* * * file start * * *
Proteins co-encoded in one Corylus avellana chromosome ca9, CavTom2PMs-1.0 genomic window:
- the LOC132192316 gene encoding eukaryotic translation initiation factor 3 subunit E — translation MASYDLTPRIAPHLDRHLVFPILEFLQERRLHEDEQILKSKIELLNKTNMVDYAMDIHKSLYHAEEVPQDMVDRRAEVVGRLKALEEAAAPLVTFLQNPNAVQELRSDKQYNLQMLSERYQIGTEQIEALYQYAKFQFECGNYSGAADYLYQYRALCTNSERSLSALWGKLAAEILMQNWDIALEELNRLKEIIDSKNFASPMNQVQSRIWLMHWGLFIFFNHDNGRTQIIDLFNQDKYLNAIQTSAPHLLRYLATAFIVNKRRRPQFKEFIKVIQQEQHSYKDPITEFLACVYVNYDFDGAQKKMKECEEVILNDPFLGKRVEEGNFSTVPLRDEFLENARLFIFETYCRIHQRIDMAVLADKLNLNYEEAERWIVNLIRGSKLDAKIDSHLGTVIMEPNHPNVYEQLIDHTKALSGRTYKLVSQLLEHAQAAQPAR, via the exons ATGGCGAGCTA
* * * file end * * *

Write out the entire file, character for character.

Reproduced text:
Proteins co-encoded in one Corylus avellana chromosome ca9, CavTom2PMs-1.0 genomic window:
- the LOC132192316 gene encoding eukaryotic translation initiation factor 3 subunit E — translation MASYDLTPRIAPHLDRHLVFPILEFLQERRLHEDEQILKSKIELLNKTNMVDYAMDIHKSLYHAEEVPQDMVDRRAEVVGRLKALEEAAAPLVTFLQNPNAVQELRSDKQYNLQMLSERYQIGTEQIEALYQYAKFQFECGNYSGAADYLYQYRALCTNSERSLSALWGKLAAEILMQNWDIALEELNRLKEIIDSKNFASPMNQVQSRIWLMHWGLFIFFNHDNGRTQIIDLFNQDKYLNAIQTSAPHLLRYLATAFIVNKRRRPQFKEFIKVIQQEQHSYKDPITEFLACVYVNYDFDGAQKKMKECEEVILNDPFLGKRVEEGNFSTVPLRDEFLENARLFIFETYCRIHQRIDMAVLADKLNLNYEEAERWIVNLIRGSKLDAKIDSHLGTVIMEPNHPNVYEQLIDHTKALSGRTYKLVSQLLEHAQAAQPAR, via the exons ATGGCGAGCTA